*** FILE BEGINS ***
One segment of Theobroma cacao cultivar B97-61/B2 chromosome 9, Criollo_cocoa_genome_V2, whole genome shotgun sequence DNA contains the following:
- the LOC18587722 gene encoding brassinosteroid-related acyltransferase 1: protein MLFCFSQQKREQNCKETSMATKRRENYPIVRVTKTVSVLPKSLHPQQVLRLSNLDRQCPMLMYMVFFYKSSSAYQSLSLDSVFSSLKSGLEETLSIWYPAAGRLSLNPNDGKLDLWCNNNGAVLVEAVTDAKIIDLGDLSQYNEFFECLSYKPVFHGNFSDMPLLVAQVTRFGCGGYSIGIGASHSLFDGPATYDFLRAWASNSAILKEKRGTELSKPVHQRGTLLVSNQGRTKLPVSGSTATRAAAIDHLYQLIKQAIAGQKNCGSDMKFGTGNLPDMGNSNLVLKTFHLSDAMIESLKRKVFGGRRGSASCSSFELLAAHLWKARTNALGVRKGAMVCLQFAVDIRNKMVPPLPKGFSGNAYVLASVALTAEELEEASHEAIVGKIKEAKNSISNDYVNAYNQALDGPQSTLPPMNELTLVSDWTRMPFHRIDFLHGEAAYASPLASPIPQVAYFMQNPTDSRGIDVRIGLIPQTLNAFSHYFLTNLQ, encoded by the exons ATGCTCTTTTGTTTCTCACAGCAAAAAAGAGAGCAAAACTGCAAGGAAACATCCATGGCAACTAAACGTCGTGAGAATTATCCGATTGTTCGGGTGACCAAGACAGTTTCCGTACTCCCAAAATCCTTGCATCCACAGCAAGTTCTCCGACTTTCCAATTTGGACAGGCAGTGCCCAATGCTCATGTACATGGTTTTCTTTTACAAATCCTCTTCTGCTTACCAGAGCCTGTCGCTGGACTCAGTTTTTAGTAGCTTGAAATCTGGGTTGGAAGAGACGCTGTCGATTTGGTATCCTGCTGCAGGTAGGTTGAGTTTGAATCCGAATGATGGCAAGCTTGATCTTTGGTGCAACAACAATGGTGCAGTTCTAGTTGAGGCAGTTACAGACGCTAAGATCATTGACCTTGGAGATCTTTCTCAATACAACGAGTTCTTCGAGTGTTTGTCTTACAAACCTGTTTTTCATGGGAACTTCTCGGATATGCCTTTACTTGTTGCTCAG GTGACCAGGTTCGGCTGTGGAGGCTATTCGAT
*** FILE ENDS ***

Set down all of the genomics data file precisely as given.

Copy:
One segment of Theobroma cacao cultivar B97-61/B2 chromosome 9, Criollo_cocoa_genome_V2, whole genome shotgun sequence DNA contains the following:
- the LOC18587722 gene encoding brassinosteroid-related acyltransferase 1: protein MLFCFSQQKREQNCKETSMATKRRENYPIVRVTKTVSVLPKSLHPQQVLRLSNLDRQCPMLMYMVFFYKSSSAYQSLSLDSVFSSLKSGLEETLSIWYPAAGRLSLNPNDGKLDLWCNNNGAVLVEAVTDAKIIDLGDLSQYNEFFECLSYKPVFHGNFSDMPLLVAQVTRFGCGGYSIGIGASHSLFDGPATYDFLRAWASNSAILKEKRGTELSKPVHQRGTLLVSNQGRTKLPVSGSTATRAAAIDHLYQLIKQAIAGQKNCGSDMKFGTGNLPDMGNSNLVLKTFHLSDAMIESLKRKVFGGRRGSASCSSFELLAAHLWKARTNALGVRKGAMVCLQFAVDIRNKMVPPLPKGFSGNAYVLASVALTAEELEEASHEAIVGKIKEAKNSISNDYVNAYNQALDGPQSTLPPMNELTLVSDWTRMPFHRIDFLHGEAAYASPLASPIPQVAYFMQNPTDSRGIDVRIGLIPQTLNAFSHYFLTNLQ, encoded by the exons ATGCTCTTTTGTTTCTCACAGCAAAAAAGAGAGCAAAACTGCAAGGAAACATCCATGGCAACTAAACGTCGTGAGAATTATCCGATTGTTCGGGTGACCAAGACAGTTTCCGTACTCCCAAAATCCTTGCATCCACAGCAAGTTCTCCGACTTTCCAATTTGGACAGGCAGTGCCCAATGCTCATGTACATGGTTTTCTTTTACAAATCCTCTTCTGCTTACCAGAGCCTGTCGCTGGACTCAGTTTTTAGTAGCTTGAAATCTGGGTTGGAAGAGACGCTGTCGATTTGGTATCCTGCTGCAGGTAGGTTGAGTTTGAATCCGAATGATGGCAAGCTTGATCTTTGGTGCAACAACAATGGTGCAGTTCTAGTTGAGGCAGTTACAGACGCTAAGATCATTGACCTTGGAGATCTTTCTCAATACAACGAGTTCTTCGAGTGTTTGTCTTACAAACCTGTTTTTCATGGGAACTTCTCGGATATGCCTTTACTTGTTGCTCAG GTGACCAGGTTCGGCTGTGGAGGCTATTCGAT